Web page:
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Noah (2014)

Josh Reviews Noah — Part Two!

Yesterday I began my review/analysis of Darren Aronofsky’s Noah.  Let’s dive back in!

At the end of part 1, I was talking about how I enjoyed that Darren Aronofsky didn’t shy away from depicting the presence of God and miracles in his film.  In talking about miraculous things in the movie, I have to talk again about the Watchers.  I love the Watchers so much.  They’re hugely unexpected, easily the most fantastical aspect of a movie that is filled with miraculous goings-on.  The Watchers represent a hugely creative, original way to depict these divine beings.  The combination of the story-telling with the great visual effects meant that I truly believed in these creatures, and I loved the way Mr. Aronofsky created distinct, different personalities for several of the Watchers.  These creatures felt real, and I cared about them.  I felt sympathy for them when the story is told of their harsh punishment by God (one of several times in which the film impressively does not shy away from allowing us to question God’s harsh judgments), and I was quite invested in their final fates.  I also thought the creatures had a wonderful visual “look” that really impressed me.

In the film, as in all of Torah, there are no easy answers, and this elevates Noah far beyond most ordinary Biblical films and other historical/fantasy epics.  That’s another reason, by the way, that I often have no patience for the re-telling of Biblical stories in movies or on TV, because I find people shy away from the complexities and instead present a simple, one-dimensional understanding of the story.  The world was evil and so god destroyed it, end of story, there’s no question that was the right thing to do.  But if you believe these events happened (and even if you don’t, but still think of the Bible as a central religious text), you MUST wrestle more deeply with this story.  Was the death of all life on the planet truly necessary?  Were there no innocents whatsoever outside of Noah’s family?  Did all the children really have to die?  What about all of the animals other than the two-of-each species that were saved on board the ark?  Why did they all deserve to die?

These are deep, troubling questions, and ethical, thinking people must wrestle with these questions.  Even if all of the Bible was total fantasy, I would argue that these stories would STILL have value, as stories that must be wrestled with in order for each of us to find our own moral values, and our opinions of right and wrong (whether our conclusions be an understanding of the actions God is depicted as taking, or a … [continued]

 

Josh Reviews Noah

Holy cow I was absolutely blown away by Darren Aronofsky’s Noah.  Settle in and get comfortable, because we have lots to discuss as I attempt to dig into my reactions to this film.  I thought my previous post, my analysis of the ultimately disappointing The Amazing Spider-Man 2, was voluminous, but this review got so lengthy I decided to split it into two parts, with part 2 coming tomorrow.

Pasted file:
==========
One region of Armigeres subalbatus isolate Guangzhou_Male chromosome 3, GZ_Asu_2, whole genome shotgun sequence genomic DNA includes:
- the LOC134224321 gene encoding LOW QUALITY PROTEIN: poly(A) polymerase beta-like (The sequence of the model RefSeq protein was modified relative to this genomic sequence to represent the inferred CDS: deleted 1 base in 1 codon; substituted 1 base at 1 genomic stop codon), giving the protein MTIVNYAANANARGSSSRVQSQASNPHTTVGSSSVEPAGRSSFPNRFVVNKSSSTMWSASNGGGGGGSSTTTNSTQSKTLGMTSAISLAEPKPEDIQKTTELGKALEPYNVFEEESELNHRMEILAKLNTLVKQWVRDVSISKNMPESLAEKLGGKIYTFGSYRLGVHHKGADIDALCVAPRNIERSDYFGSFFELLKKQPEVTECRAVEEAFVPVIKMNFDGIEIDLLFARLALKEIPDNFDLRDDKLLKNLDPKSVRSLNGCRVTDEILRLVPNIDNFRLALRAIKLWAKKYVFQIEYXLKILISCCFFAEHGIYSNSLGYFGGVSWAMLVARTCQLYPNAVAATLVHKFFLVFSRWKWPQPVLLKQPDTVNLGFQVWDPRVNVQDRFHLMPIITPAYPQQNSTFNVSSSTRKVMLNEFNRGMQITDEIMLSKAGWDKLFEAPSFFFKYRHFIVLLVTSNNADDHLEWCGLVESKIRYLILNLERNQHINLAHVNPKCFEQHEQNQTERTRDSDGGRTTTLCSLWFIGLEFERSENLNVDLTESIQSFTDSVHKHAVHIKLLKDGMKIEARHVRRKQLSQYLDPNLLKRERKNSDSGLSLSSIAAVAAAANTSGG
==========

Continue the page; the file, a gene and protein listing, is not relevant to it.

I wasn’t that impressed with the bombastic trailers for Noah, which made the film look like a superficial attempt to cross the Bible with The Lord of the Rings.  But I think Darren Aronofsky is a very talented filmmaker, and I had been reading for years how Noah was his passion project, so I was interested in seeing it. I must admit that I’ve never seen Pi, though it’s been on my must-watch-soon list for years.  But with The Fountain, The Wrestler, and Black Swan, Mr. Aronofsky has written & directed an impressive series of films, each of which is visually stunning and thematically complex and engaging.

Having now seen Noah, I can understand why this was a film that Mr. Aronofsky has wanted to make for years.  I can understand how, once he began to develop this very particular interpretation of the famous story from the Bible, he felt he just HAD to get it on screen.

I have never, ever seen anyone approach a filmed version of a Bible/Torah story (whether for movies or TV) in this fashion.  Religion has an important place in my life, but I find that I have zero patience for the usual depiction of Bible stories on screen.  They tend to have a boring sameness and schmaltzy piety that doesn’t capture my interest.  But with Noah, Mr. Aronofsky has shattered the usual the usual approach to depicting these stories.

First of all, he has approached the texts from Torah with great reverence and attention to detail.  Nearly all of the most surprising and unusual aspects of the film are taken from actual p’sukim (verses) of Torah.  Take, for instance, the Watchers, arguably the most fantastical element of the film.  These are enormous rock creatures that are revealed to be fallen angels who, as punishment for disobeying God, have been encrusted with the muck of the Earth.  I believe this is Mr. Aronofsky’s way of explaining Genesis 6:4, a verse immediately before the beginning of the flood story that refers to Nephilim, divine beings who existed on Earth.  Even more interestingly, there is the entire last third of the film, which is structured as an elaborate way to explain Genesis 9:20-27, a bizarre and enigmatic epilogue to the Noah story in … [continued]